For more information on the AKC Museum of the Dog visit www.Museumofthedog.org
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The Smithsonian’s National Postal Museum has announced the development and release of new curriculum and supporting materials based on the museum’s beloved “Owney the Dog.” The announcement took place at the recent Smithsonian Institution’s annual Teachers’ Night held this year at the National Museum of the American Indian with more than 4,000 teachers in attendance. The 60-page full-color curriculum guide features four different units that use the story of Owney the Dog to meet reading, writing, math, social studies, science and art standards. The lessons are designed to provide inspiring and meaningful interdisciplinary experiences in classrooms from kindergarten through third grade.
Owney was a scruffy mutt who became a regular fixture at the Albany, N.Y., post office in 1888. He loved the mail and began to ride with the mailbags on Railway Post Office train cars across the state and then the country. In 1895, Owney even made an around-the-world trip, traveling with mailbags on trains and steamships to Asia and across Europe. The RPO clerks adopted Owney as their unofficial mascot, marking his travels by placing medals and tags from his stops on his collar. He has been preserved and is on display at the National Postal Museum in Washington, D.C.
The curriculum guide features four themed interdisciplinary units on mapping, autobiography, jobs and primary sources. Targeted towards second grade learning standards, these lessons combine to illustrate the life and legacy of Owney the Postal Dog. The curriculum is developed in tandem with Owney-themed technology tools, including an e-book and an augmented reality postage stamp. Also accompanying the curriculum are worksheets, rubrics and companion lessons for students with special education needs.
“Owney stands iconic at the Postal Museum because he is such an engaging entry point to U.S. history” said K. Allison Wickens, director of education at the museum. “In this curriculum, we linked his adventurous story to a myriad of elementary school topics to better serve teachers in the areas of social studies, reading, math, writing, science and the arts. Many teachers have already discovered his powerful presence in their classrooms and with their guidance, we are confident these new lessons will find a place in many more.”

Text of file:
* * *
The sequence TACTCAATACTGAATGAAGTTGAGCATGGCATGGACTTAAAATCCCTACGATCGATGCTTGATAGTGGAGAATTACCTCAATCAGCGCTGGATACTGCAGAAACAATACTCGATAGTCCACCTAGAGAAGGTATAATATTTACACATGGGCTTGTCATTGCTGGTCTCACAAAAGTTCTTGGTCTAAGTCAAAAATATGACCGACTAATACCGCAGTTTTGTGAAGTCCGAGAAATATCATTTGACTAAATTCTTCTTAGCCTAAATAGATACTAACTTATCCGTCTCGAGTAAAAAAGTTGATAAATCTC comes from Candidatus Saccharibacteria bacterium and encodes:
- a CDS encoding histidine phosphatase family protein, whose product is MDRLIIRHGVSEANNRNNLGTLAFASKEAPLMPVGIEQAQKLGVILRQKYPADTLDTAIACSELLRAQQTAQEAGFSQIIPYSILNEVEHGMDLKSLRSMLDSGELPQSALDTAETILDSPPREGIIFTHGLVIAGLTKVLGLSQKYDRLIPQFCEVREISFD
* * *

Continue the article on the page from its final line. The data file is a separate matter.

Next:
“Kids connect with Owney because dogs are still around nowadays, whereas other aspects of history have changed and advanced over the years—they ‘get’ him,” said Alexandra Roosenburg, learning and technology coordinator for the Primary Campus/Washington International School. “Having a mascot like Owney for the students to interact and identify with when learning about U.S. history and geography makes learning more fun, and thereby worth their while!”
A special online microsite has been created for the Owney curriculum (www.npm.si.edu/owneycurriculum) and resides on the museum’s main website. The site features a downloadable curriculum guide for teachers, which includes units on maps, jobs, tags and stories. Worksheets, rubrics and other resources are also available on the site. The museum makes other teacher resources available on the museum’s recently redesigned website for educators at www.npm.si.edu/educators.
The National Postal Museum is devoted to presenting the colorful and engaging history of the nation’s mail service and showcasing one of the largest and most comprehensive collections of stamps and philatelic material in the world. It is located at 2 Massachusetts Avenue N.E., Washington, D.C., across from Union Station. The museum is open daily from 10 a.m. to 5:30 p.m. (closed Dec. 25). For more information about the Smithsonian, please call (202) 633-1000 or visit the museum website at www.postalmuseum.si.edu.